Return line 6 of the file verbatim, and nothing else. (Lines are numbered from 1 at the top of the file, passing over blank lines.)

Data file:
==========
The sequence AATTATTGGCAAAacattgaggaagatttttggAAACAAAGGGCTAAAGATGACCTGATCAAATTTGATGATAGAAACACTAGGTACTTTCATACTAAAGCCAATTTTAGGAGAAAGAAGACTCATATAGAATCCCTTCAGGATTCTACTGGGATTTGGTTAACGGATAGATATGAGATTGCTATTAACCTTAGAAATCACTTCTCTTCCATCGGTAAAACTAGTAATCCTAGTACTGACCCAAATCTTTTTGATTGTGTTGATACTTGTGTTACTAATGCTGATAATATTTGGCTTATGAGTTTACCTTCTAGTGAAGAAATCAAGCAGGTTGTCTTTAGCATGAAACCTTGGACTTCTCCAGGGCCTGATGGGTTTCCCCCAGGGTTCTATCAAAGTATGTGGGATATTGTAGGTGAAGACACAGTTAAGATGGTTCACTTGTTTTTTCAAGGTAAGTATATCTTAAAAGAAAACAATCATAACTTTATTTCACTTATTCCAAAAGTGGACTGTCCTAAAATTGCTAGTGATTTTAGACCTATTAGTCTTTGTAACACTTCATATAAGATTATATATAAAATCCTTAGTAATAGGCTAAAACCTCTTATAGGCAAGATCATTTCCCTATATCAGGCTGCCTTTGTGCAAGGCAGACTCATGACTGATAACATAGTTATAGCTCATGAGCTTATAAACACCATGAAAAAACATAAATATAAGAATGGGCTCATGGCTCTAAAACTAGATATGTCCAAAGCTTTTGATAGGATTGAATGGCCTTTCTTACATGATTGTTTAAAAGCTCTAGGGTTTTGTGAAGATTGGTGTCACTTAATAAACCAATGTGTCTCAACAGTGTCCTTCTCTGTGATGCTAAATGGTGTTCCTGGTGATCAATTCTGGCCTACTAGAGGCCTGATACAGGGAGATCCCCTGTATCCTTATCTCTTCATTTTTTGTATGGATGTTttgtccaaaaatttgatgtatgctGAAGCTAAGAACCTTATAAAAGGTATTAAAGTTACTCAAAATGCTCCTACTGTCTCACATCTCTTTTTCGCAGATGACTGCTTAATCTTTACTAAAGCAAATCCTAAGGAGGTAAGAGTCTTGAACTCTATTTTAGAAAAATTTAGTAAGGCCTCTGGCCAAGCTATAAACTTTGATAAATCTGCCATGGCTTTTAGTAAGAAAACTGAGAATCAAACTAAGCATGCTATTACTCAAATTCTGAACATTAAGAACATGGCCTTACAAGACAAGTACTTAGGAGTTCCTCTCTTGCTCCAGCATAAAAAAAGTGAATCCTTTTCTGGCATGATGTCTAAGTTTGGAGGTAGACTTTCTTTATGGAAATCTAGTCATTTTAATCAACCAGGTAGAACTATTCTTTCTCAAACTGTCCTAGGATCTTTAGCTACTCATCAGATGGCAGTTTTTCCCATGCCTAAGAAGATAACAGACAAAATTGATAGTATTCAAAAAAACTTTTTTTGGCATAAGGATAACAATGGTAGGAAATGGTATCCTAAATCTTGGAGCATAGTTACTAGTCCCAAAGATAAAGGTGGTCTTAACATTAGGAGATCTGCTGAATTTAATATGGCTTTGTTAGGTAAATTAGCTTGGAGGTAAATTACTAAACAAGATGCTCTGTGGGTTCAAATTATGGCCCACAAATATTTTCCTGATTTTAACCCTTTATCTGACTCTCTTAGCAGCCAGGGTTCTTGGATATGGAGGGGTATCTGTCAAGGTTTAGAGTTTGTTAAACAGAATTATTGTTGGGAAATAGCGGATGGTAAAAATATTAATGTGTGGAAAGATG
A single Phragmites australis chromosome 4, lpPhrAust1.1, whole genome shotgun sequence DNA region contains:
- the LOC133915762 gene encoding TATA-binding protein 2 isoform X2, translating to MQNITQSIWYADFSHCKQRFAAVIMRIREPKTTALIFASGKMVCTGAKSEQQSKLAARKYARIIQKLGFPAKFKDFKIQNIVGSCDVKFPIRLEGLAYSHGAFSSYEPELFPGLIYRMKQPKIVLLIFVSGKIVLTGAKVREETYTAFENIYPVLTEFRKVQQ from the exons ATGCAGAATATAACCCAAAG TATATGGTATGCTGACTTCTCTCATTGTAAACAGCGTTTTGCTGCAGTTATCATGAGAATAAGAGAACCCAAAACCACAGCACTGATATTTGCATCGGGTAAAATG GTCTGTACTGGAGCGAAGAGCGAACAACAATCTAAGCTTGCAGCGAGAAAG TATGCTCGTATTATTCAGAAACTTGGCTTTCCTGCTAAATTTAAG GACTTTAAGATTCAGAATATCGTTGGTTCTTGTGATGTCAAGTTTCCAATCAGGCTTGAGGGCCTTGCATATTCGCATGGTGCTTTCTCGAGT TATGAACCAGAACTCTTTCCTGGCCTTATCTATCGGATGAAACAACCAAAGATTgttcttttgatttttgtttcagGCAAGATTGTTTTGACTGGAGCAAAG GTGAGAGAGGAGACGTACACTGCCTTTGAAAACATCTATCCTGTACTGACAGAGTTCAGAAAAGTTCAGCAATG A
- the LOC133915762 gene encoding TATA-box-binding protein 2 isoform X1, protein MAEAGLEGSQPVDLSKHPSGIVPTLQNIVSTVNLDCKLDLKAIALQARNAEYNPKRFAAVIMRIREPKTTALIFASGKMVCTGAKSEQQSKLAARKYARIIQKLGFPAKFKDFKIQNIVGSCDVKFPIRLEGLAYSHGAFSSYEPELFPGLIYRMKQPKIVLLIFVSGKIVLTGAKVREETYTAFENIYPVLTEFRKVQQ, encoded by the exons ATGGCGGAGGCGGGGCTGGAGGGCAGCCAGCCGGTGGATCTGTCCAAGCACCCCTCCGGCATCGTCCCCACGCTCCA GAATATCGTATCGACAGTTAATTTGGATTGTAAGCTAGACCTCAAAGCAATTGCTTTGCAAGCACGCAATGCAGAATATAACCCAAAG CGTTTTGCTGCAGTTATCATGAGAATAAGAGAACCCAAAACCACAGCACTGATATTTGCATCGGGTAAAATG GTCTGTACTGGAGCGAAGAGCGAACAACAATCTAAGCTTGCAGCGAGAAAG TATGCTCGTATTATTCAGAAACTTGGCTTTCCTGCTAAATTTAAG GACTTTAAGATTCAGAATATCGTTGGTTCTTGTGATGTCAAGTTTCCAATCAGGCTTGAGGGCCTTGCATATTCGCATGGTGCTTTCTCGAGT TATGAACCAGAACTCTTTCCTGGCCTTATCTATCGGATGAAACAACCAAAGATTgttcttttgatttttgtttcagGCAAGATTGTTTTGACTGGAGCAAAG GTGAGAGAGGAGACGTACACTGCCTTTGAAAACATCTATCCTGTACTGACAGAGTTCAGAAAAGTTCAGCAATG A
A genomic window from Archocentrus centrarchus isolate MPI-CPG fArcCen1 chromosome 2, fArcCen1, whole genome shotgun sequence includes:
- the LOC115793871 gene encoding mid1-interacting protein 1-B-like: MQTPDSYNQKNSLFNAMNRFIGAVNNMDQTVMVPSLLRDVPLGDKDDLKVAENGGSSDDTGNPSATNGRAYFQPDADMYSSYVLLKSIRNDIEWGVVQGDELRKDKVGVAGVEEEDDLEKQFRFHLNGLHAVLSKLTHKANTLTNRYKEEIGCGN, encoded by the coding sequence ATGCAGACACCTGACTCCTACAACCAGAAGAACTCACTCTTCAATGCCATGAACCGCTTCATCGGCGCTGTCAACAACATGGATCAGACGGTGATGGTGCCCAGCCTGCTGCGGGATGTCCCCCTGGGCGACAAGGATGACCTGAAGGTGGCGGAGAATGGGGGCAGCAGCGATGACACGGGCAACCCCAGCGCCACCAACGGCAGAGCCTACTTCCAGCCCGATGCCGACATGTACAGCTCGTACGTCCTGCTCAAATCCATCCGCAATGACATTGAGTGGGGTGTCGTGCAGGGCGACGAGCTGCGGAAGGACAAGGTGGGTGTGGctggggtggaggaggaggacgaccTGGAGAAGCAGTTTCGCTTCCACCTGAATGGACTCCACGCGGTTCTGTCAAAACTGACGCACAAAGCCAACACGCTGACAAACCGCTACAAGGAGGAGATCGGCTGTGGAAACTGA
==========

- the LOC115793871 gene encoding mid1-interacting protein 1-B-like: MQTPDSYNQKNSLFNAMNRFIGAVNNMDQTVMVPSLLRDVPLGDKDDLKVAENGGSSDDTGNPSATNGRAYFQPDADMYSSYVLLKSIRNDIEWGVVQGDELRKDKVGVAGVEEEDDLEKQFRFHLNGLHAVLSKLTHKANTLTNRYKEEIGCGN, encoded by the coding sequence ATGCAGACACCTGACTCCTACAACCAGAAGAACTCACTCTTCAATGCCATGAACCGCTTCATCGGCGCTGTCAACAACATGGATCAGACGGTGATGGTGCCCAGCCTGCTGCGGGATGTCCCCCTGGGCGACAAGGATGACCTGAAGGTGGCGGAGAATGGGGGCAGCAGCGATGACACGGGCAACCCCAGCGCCACCAACGGCAGAGCCTACTTCCAGCCCGATGCCGACATGTACAGCTCGTACGTCCTGCTCAAATCCATCCGCAATGACATTGAGTGGGGTGTCGTGCAGGGCGACGAGCTGCGGAAGGACAAGGTGGGTGTGGctggggtggaggaggaggacgaccTGGAGAAGCAGTTTCGCTTCCACCTGAATGGACTCCACGCGGTTCTGTCAAAACTGACGCACAAAGCCAACACGCTGACAAACCGCTACAAGGAGGAGATCGGCTGTGGAAACTGA